Microsoft’s Ultimate Throughput – Change the Compiler, Not the Processor

I like people who go out on a limb to push for some much needed change in the computer biz. Not that I always like the idea itself – but moxie is so rare nowadays that I have to love the messenger despite the message. So here comes Herb Sutter, Microsoft Architect, pushing the need for real concurrency in software. Sequential is dead, and it’s time for parallelism. Actually, it’s long overdue in the software world.

In the hardware world, we’ve been rethinking Von Neumann architecture for many years – SiliconTCP from InterProphet, a company I co-founded, uses a non-Von Neumann dataflow architecture (state machines and functional units – not instruction code translated to Verilog because that never works) to bypass the old-styled protocol stack in software, because an instruction based general processor can never be as efficient for streaming protocols like TCP/IP as our method. Don’t believe me? Check out Figures 2a-b for a graphic on how much you wait for store and forward instead of doing continuous flow processing – the loss for one packet isn’t bad, but do a million and it adds up fast.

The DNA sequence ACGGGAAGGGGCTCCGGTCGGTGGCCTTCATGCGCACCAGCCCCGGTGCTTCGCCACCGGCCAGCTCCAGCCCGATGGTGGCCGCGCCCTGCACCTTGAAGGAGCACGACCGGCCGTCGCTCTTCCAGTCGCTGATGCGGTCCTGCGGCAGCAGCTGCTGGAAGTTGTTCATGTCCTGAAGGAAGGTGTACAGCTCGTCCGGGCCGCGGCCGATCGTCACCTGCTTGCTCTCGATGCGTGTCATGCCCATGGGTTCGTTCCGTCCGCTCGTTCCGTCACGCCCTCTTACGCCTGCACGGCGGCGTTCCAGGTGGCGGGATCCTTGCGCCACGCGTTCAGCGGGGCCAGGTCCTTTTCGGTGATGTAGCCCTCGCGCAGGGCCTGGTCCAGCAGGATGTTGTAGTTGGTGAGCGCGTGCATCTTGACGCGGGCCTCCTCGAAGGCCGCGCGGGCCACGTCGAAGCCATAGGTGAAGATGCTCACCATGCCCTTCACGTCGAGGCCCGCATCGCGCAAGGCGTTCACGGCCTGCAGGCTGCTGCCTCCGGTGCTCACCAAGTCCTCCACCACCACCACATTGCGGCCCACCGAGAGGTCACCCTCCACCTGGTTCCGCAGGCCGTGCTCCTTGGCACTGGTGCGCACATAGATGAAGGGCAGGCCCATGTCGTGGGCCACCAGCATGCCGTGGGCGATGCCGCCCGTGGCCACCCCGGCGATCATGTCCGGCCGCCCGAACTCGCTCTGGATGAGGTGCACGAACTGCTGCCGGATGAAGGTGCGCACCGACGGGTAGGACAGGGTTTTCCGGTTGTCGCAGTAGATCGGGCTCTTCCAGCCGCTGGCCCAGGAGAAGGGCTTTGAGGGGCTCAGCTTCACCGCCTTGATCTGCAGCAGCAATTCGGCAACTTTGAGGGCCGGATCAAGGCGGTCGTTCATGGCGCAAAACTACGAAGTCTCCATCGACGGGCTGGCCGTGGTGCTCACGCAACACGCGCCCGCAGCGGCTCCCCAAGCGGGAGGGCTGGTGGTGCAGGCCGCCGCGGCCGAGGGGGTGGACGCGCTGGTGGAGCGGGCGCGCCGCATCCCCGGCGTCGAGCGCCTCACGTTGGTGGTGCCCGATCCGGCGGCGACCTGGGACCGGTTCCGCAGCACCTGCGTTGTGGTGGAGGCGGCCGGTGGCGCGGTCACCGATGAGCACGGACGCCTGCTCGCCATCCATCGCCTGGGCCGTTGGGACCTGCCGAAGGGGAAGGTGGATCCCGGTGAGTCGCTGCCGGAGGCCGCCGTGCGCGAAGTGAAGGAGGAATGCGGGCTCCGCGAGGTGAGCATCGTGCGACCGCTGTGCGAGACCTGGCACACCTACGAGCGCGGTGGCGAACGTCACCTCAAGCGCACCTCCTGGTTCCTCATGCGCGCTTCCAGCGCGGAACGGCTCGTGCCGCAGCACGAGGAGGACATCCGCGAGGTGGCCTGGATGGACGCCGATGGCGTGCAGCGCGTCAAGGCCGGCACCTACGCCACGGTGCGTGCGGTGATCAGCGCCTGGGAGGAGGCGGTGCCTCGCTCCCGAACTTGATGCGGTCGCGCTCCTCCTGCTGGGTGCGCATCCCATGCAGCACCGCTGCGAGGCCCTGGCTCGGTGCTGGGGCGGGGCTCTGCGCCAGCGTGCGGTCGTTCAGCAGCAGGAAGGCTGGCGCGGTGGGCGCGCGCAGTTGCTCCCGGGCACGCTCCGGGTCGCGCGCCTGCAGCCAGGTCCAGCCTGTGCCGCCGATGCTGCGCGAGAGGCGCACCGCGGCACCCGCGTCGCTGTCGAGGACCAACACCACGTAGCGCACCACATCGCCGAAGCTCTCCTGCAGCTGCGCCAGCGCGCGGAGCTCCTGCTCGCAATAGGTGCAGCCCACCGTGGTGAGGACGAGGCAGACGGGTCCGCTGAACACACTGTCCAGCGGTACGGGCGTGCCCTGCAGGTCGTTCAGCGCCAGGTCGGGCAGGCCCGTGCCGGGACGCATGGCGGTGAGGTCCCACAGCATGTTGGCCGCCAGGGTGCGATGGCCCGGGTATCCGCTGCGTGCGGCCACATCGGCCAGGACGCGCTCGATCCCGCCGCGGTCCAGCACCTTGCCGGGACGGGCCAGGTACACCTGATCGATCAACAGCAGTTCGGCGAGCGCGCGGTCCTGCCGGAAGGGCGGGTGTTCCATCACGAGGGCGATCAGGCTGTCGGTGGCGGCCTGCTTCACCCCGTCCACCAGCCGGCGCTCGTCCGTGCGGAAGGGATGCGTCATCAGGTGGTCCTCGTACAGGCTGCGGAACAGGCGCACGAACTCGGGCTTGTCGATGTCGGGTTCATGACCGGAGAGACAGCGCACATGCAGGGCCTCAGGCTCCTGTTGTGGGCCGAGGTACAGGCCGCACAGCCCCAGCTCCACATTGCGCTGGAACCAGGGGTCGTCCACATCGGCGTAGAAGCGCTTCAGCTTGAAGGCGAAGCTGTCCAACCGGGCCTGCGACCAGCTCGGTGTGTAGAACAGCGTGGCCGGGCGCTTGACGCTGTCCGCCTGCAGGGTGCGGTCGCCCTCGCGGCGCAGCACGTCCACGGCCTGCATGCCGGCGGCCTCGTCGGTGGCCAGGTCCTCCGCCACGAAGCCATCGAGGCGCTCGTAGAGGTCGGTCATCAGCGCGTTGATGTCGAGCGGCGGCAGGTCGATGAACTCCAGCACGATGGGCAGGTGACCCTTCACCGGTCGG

It’s all about throughput now – and throughput means dataflow in hardware. But what about user-level software applications? How can we get them the performance they need when the processor is reaching speed-of-light limits? If on a typical processor from one end to the other end you get one clock cycle at the speed of light at 7-8 GHz, anyone stuck in sequential processing will be outraced by Moore’s Law, multiple cores and specialized architectures like SiliconTCP.

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